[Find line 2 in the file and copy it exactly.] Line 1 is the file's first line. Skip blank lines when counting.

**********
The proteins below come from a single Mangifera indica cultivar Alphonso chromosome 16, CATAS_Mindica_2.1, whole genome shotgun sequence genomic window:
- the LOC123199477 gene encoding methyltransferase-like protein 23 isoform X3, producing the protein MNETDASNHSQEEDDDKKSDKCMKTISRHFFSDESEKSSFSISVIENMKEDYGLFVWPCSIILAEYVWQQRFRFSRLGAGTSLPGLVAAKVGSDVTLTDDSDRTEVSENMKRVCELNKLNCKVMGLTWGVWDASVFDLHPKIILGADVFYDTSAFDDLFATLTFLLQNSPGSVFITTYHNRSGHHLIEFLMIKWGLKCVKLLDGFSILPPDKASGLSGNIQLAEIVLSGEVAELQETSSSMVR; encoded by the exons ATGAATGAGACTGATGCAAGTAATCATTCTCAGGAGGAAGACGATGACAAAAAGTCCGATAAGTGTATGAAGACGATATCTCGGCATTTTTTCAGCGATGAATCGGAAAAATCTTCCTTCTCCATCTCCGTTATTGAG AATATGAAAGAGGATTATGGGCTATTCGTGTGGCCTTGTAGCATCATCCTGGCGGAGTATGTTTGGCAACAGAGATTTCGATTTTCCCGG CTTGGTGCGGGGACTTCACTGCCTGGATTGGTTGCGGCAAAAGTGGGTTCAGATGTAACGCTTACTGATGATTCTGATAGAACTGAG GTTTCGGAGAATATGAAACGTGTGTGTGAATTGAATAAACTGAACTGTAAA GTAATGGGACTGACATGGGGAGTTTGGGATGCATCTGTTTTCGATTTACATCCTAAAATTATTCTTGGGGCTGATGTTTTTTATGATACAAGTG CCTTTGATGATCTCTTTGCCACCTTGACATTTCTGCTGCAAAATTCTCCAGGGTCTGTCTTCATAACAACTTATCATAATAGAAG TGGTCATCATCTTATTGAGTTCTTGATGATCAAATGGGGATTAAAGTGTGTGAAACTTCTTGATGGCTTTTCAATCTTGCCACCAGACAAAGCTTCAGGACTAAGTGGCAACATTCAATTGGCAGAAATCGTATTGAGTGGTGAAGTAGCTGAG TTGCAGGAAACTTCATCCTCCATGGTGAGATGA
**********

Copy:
- the LOC123199477 gene encoding methyltransferase-like protein 23 isoform X3, producing the protein MNETDASNHSQEEDDDKKSDKCMKTISRHFFSDESEKSSFSISVIENMKEDYGLFVWPCSIILAEYVWQQRFRFSRLGAGTSLPGLVAAKVGSDVTLTDDSDRTEVSENMKRVCELNKLNCKVMGLTWGVWDASVFDLHPKIILGADVFYDTSAFDDLFATLTFLLQNSPGSVFITTYHNRSGHHLIEFLMIKWGLKCVKLLDGFSILPPDKASGLSGNIQLAEIVLSGEVAELQETSSSMVR; encoded by the exons ATGAATGAGACTGATGCAAGTAATCATTCTCAGGAGGAAGACGATGACAAAAAGTCCGATAAGTGTATGAAGACGATATCTCGGCATTTTTTCAGCGATGAATCGGAAAAATCTTCCTTCTCCATCTCCGTTATTGAG AATATGAAAGAGGATTATGGGCTATTCGTGTGGCCTTGTAGCATCATCCTGGCGGAGTATGTTTGGCAACAGAGATTTCGATTTTCCCGG CTTGGTGCGGGGACTTCACTGCCTGGATTGGTTGCGGCAAAAGTGGGTTCAGATGTAACGCTTACTGATGATTCTGATAGAACTGAG GTTTCGGAGAATATGAAACGTGTGTGTGAATTGAATAAACTGAACTGTAAA GTAATGGGACTGACATGGGGAGTTTGGGATGCATCTGTTTTCGATTTACATCCTAAAATTATTCTTGGGGCTGATGTTTTTTATGATACAAGTG CCTTTGATGATCTCTTTGCCACCTTGACATTTCTGCTGCAAAATTCTCCAGGGTCTGTCTTCATAACAACTTATCATAATAGAAG TGGTCATCATCTTATTGAGTTCTTGATGATCAAATGGGGATTAAAGTGTGTGAAACTTCTTGATGGCTTTTCAATCTTGCCACCAGACAAAGCTTCAGGACTAAGTGGCAACATTCAATTGGCAGAAATCGTATTGAGTGGTGAAGTAGCTGAG TTGCAGGAAACTTCATCCTCCATGGTGAGATGA